Vincent Van Gogh once wrote to his sister that “it is possible to express poetry by means of a good arrangement of colours and nothing more”.
What did he mean? There is a superficial answer — as obvious as it is misleading — which would reduce this intuition to the “content” of art or even to “messages” it conveys. Take, for example, Leo Tolstoy — characteristically pleonastic — description of art:
“The activity of art is based on the fact that a man, receiving through his sense of hearing or sight another man’s expression of feeling, is capable of experiencing the emotion which moved the man who expressed it. … And it is upon this capacity of man to receive another man’s expression of feeling and experience those feelings himself, that the activity of art is based.”
The content of poetry and painting is the same — feelings and experiences; a painter can “receive” the feelings expressed in a poem and express them in a painting (and vice versa). Simple as that. But I don’t think that was what van Gogh meant: he was not talking of colour expressing the same thing as poetry does, but of colour expressing poetry itself. His intuition of affinity between poetry and painting goes beyond the divide between “content” and “form” (utterly meaningless in the realm of art anyway).
Rainer Maria Rilke sensed this affinity from, as it were, the other side, as a poet learning from painting, above all from Paul Cézanne. On October 21, 1907, he writes to his wife, Clara Rilke:
“<…> no one before him ever demonstrated so clearly the extent to which painting is something that takes place among the colours, and how one has to leave them completely alone, so that they can come to terms among themselves. Their mutual intercourse: this is the whole of painting. Whoever meddles, whoever arranges, whoever injects his human deliberation, his wit, his advocacy, his intellectual agility in any way, is already disturbing and clouding their activity.”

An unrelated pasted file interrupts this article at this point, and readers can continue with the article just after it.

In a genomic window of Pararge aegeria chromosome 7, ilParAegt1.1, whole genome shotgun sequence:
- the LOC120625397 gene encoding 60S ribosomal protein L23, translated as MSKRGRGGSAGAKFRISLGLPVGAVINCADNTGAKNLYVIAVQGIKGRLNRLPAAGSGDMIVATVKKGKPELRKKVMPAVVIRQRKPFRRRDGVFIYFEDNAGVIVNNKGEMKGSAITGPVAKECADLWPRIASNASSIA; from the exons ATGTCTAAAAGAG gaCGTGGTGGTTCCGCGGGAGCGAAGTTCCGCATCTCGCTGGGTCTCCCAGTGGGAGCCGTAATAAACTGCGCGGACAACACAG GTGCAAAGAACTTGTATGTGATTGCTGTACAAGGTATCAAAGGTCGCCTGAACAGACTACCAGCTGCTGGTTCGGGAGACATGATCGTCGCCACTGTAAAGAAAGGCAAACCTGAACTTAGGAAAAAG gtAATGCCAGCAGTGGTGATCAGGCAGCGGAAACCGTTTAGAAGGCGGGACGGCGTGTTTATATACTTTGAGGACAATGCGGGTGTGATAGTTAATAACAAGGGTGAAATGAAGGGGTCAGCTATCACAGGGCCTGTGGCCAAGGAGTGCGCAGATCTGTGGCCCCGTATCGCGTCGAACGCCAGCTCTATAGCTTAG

He talks about painting and colour, but the whole context of Rilke’s “Letters on Cézanne” makes it clear that he is also thinking about poetry and language: a poem as a mutual intercourse of words. Like van Gogh, he is talking about interaction of colours, but there is an interesting point of divergence, underscored by their use of words “arrangement” (van Gogh) and “whoever arranges” (Rilke). Van Gogh speaks as an active participant in the process of painting, as though a director putting on a play in which colours are actors, whereas Rilke mistrusts any conscious human interference with the interplay of colours. He continues:
“Ideally a painter (and, generally, an artist) should not become conscious of his insights <…> That van Gogh’s letters are so readable, that they are so rich, basically argues against him, just as it argues against a painter (holding up Cézanne for comparison) that he wanted or knew or experienced this and that; that blue called for orange and green for red: that, secretly listening in his eye’s interior, he had heard such things spoken, the inquisitive one.”
The elimination of conscious self from the process (so markedly and refreshingly different from the discourse of “self-expression”, so overwhelmingly common nowadays) is the very core of Rilke’s understanding of art, be it painting or poetry. On October 18, he writes about Cézanne’s work: